The Bridgeport Farmers’ Market Collaborative was established in 2014 and consists of seven independently-operated markets in Bridgeport, CT. Each market shares a common mission to increase access to healthy, local fruits and vegetables for all, regardless of income. BFMC meets on a monthly basis to undertake joint programming, fundraising, and marketing in support of member markets.

How has your work, and the issues you focus on, evolved since you started?

The goal of the BFMC is to increase access to locally grown vegetables and fruits to all in Bridgeport and the surrounding areas, no matter their economic status. We continue to focus on this mission and expanding on the number of people we are able to reach through marketing, outreach and incentive programs such as accepting  Supplemental Nutrition Assistance Program (SNAP), Special Supplemental Nutrition Program for Women, Infants, and Children (WIC), and Senior Farmers’ Market Nutrition Program (SFMNP) incentives at all our markets. We also double SNAP and SFMNP purchases, which we find is a major benefit for those who might otherwise not be able to make healthy fresh produce purchases from local farmers.

What unique opportunities or challenges in Connecticut do you see while working in food and agriculture?

There is a great potential to make produce available from local farms to a wider population. More and more people are interested in shopping at farmers markets or directly through farms through CSAs and other such programs. However, there is still a large population that does not choose to, or does not have the means to make such choices. There is also renewed energy amongst new and mostly small farmers, who are growing organically, and who have the passion to move away from conventional agriculture. On the other hand, there is also loss of agricultural lands as aging farmers retire and do not have heirs who want to continue farming.

Tour at a farmers market in Bridgeport

Congress is working on a Farm Bill this year. What would you like to see be a priority in it?

  • Continue to support the incentive programs that help those who might not otherwise be able to, to purchase locally grown vegetables and fruits i.e. at farmers markets and local farms.
  • Support organic and sustainable agriculture.
  • Support local farms and farmers as opposed big agribusiness which often leads to consumption of nutritionally poor foods.

Working on these issues sometimes feels like a never-ending uphill struggle. What keeps you motivated and inspired?

Knowing that we’re making a difference even if it is one small step at a time!

What food secret should Farm Aid festival goers be sure not to miss while they’re in Connecticut?

They should definitely stop by one of our seven farmers markets!

Learn more about Bridgeport Farmers Market Collaborative on their website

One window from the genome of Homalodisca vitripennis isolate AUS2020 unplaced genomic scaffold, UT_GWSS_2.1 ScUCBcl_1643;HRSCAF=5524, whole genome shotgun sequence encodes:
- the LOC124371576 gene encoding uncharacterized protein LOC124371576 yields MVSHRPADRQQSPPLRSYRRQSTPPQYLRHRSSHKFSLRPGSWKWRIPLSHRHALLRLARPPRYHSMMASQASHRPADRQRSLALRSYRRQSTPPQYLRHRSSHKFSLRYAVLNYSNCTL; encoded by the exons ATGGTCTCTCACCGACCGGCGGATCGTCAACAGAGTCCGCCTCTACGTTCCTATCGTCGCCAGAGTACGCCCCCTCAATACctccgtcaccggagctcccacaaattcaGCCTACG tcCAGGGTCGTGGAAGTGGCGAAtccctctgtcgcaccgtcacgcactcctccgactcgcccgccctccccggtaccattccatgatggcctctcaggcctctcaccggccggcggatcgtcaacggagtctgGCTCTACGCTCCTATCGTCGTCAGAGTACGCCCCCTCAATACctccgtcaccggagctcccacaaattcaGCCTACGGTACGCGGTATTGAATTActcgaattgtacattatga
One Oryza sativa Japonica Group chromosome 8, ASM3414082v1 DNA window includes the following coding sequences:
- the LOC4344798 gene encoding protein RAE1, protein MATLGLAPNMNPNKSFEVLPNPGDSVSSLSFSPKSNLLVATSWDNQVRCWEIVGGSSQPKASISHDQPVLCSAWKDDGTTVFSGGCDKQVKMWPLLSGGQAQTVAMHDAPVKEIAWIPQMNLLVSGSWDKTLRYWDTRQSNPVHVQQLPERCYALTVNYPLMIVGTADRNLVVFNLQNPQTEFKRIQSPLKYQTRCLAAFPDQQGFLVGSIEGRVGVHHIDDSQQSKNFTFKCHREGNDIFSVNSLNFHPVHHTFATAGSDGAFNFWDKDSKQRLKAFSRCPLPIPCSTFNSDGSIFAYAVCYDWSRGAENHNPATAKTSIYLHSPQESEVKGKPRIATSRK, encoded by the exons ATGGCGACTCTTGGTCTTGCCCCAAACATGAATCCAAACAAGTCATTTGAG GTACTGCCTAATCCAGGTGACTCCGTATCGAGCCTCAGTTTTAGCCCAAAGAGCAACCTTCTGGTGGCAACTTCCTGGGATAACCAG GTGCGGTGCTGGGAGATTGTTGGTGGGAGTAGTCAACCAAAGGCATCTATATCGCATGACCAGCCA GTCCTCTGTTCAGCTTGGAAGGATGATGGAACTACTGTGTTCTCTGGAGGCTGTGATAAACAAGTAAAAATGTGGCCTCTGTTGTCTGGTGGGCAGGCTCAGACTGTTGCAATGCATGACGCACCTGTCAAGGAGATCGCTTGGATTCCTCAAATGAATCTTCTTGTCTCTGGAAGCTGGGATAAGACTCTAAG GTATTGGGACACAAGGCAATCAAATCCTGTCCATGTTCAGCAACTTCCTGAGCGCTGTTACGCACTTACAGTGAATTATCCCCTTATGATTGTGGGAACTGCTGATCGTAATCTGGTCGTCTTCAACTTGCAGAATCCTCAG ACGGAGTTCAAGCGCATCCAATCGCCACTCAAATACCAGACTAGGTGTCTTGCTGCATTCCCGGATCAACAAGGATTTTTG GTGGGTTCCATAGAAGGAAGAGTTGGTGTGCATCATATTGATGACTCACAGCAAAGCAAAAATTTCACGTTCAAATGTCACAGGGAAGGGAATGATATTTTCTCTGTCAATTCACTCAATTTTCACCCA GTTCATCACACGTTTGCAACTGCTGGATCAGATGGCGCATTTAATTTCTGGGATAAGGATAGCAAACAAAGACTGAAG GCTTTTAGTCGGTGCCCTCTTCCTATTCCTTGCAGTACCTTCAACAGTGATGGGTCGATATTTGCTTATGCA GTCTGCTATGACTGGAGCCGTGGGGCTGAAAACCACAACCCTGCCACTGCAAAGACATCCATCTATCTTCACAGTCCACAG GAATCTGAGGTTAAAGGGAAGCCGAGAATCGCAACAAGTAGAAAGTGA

A Pinch of Salt

Interview with Raquel Rivera-Pablo, Chef & Owner

Tell us about your (and your organization’s) work in Connecticut’s farm and food scene:

The Bridgeport Farmers Market hires my services to provide on-site cooking demos and samplings at each of our 7 farmers markets. APOS also does cooking demos in local community centers, senior centers, food pantries, schools to help raise awareness of the farmers markets and the Snap Match program.

How has your work, and the issues you focus on, evolved since you started?

When I first began, we only had two farmers markets in Bridgeport, that has now evolved to seven, with each located in a different town of Bridgeport. This has helped raise awareness and create diversity at our markets.

What unique opportunities or challenges in Connecticut do you see while working in food and agriculture?

As we have expanded there is a continuous need for education on farming, on food preparation and are making sure our markets are culturally sensitive to the community it supports.

Congress is working on a Farm Bill this year. What would you like to see be a priority in it?

Livable wages and proper conditions for farmers.

Working on these issues sometimes feels like a never-ending uphill struggle. What keeps you motivated and inspired?

The people I work with and service! I love the ah-ha moment when a customer tries a new vegetable or has a familiar vegetable prepared in a way that they would have never tried. I love helping farmers sell out of produce that would have risked the chance of not selling as people may not have been as familiar with that product. I love highlighting unique ingredients in my food presentations and creating a dish that represents our markets, our farmers and our community.

Do you have a favorite local farm?

Cecarelli Farms, as they were one of Bridgeport’s first farmers. I also enjoy Sweet Acre Farms and Fort Hill Farm.

What food secret should Farm Aid festivalgoers be sure not to miss while they’re in Connecticut?

Bridgeport is a melting pot, with seven unique farmers markets that each represent the community that it is located in. Within that count, we have two destination markets featuring artisans of all types and a celebration of art, music and culture.

Is there anything else you’d like our readers to know about your work in Connecticut?

We have formed a tight knit over the past few years thinking about where we are, where we wish to be, how do we service our community better, questions that continue to make us stronger and better as an organization working together and as a key component to Bridgeport!

Learn more about A Pinch of Salt on their website

Connect with us